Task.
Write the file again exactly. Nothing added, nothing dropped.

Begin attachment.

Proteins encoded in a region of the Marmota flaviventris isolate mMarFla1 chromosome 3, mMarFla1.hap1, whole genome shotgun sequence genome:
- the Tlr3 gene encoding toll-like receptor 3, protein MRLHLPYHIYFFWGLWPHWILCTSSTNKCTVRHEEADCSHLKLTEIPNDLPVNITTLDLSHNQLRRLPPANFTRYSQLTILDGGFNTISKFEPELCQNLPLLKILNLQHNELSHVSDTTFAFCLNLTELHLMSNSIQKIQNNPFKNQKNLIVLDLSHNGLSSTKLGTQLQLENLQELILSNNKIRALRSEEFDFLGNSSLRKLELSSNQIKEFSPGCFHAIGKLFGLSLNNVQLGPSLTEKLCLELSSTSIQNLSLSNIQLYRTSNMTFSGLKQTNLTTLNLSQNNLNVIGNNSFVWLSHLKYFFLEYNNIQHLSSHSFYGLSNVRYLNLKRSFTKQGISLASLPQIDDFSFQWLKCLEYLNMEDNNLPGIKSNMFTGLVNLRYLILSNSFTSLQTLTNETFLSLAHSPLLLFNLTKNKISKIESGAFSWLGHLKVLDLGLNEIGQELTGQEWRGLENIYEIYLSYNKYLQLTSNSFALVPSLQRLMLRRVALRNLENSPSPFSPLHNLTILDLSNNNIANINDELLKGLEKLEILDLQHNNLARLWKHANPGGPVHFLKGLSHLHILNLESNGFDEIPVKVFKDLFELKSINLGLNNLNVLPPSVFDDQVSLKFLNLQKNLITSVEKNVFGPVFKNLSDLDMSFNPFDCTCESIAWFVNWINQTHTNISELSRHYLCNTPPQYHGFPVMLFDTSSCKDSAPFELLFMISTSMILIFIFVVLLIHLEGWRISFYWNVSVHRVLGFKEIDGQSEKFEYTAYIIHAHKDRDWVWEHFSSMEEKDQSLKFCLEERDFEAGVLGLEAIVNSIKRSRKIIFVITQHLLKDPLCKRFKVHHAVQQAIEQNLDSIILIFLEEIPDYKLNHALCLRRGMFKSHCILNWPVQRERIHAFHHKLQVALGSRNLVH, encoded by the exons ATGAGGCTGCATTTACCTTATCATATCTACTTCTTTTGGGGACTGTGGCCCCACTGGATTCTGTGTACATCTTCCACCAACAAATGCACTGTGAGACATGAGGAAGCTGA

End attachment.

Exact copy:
Proteins encoded in a region of the Marmota flaviventris isolate mMarFla1 chromosome 3, mMarFla1.hap1, whole genome shotgun sequence genome:
- the Tlr3 gene encoding toll-like receptor 3, protein MRLHLPYHIYFFWGLWPHWILCTSSTNKCTVRHEEADCSHLKLTEIPNDLPVNITTLDLSHNQLRRLPPANFTRYSQLTILDGGFNTISKFEPELCQNLPLLKILNLQHNELSHVSDTTFAFCLNLTELHLMSNSIQKIQNNPFKNQKNLIVLDLSHNGLSSTKLGTQLQLENLQELILSNNKIRALRSEEFDFLGNSSLRKLELSSNQIKEFSPGCFHAIGKLFGLSLNNVQLGPSLTEKLCLELSSTSIQNLSLSNIQLYRTSNMTFSGLKQTNLTTLNLSQNNLNVIGNNSFVWLSHLKYFFLEYNNIQHLSSHSFYGLSNVRYLNLKRSFTKQGISLASLPQIDDFSFQWLKCLEYLNMEDNNLPGIKSNMFTGLVNLRYLILSNSFTSLQTLTNETFLSLAHSPLLLFNLTKNKISKIESGAFSWLGHLKVLDLGLNEIGQELTGQEWRGLENIYEIYLSYNKYLQLTSNSFALVPSLQRLMLRRVALRNLENSPSPFSPLHNLTILDLSNNNIANINDELLKGLEKLEILDLQHNNLARLWKHANPGGPVHFLKGLSHLHILNLESNGFDEIPVKVFKDLFELKSINLGLNNLNVLPPSVFDDQVSLKFLNLQKNLITSVEKNVFGPVFKNLSDLDMSFNPFDCTCESIAWFVNWINQTHTNISELSRHYLCNTPPQYHGFPVMLFDTSSCKDSAPFELLFMISTSMILIFIFVVLLIHLEGWRISFYWNVSVHRVLGFKEIDGQSEKFEYTAYIIHAHKDRDWVWEHFSSMEEKDQSLKFCLEERDFEAGVLGLEAIVNSIKRSRKIIFVITQHLLKDPLCKRFKVHHAVQQAIEQNLDSIILIFLEEIPDYKLNHALCLRRGMFKSHCILNWPVQRERIHAFHHKLQVALGSRNLVH, encoded by the exons ATGAGGCTGCATTTACCTTATCATATCTACTTCTTTTGGGGACTGTGGCCCCACTGGATTCTGTGTACATCTTCCACCAACAAATGCACTGTGAGACATGAGGAAGCTGA